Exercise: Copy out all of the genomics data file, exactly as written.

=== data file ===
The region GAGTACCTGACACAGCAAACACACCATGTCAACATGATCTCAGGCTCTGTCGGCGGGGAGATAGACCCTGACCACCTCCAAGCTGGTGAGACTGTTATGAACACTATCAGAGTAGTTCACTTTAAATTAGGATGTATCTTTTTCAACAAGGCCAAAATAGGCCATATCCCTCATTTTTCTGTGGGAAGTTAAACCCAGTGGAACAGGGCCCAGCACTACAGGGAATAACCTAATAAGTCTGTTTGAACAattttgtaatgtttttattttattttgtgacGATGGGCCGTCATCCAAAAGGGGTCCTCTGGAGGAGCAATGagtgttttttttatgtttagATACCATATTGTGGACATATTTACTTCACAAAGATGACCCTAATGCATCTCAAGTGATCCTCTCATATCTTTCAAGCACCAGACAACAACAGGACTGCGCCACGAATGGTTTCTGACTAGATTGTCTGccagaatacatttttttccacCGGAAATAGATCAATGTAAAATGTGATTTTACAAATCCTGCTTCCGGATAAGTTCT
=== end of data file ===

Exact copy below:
The region GAGTACCTGACACAGCAAACACACCATGTCAACATGATCTCAGGCTCTGTCGGCGGGGAGATAGACCCTGACCACCTCCAAGCTGGTGAGACTGTTATGAACACTATCAGAGTAGTTCACTTTAAATTAGGATGTATCTTTTTCAACAAGGCCAAAATAGGCCATATCCCTCATTTTTCTGTGGGAAGTTAAACCCAGTGGAACAGGGCCCAGCACTACAGGGAATAACCTAATAAGTCTGTTTGAACAattttgtaatgtttttattttattttgtgacGATGGGCCGTCATCCAAAAGGGGTCCTCTGGAGGAGCAATGagtgttttttttatgtttagATACCATATTGTGGACATATTTACTTCACAAAGATGACCCTAATGCATCTCAAGTGATCCTCTCATATCTTTCAAGCACCAGACAACAACAGGACTGCGCCACGAATGGTTTCTGACTAGATTGTCTGccagaatacatttttttccacCGGAAATAGATCAATGTAAAATGTGATTTTACAAATCCTGCTTCCGGATAAGTTCT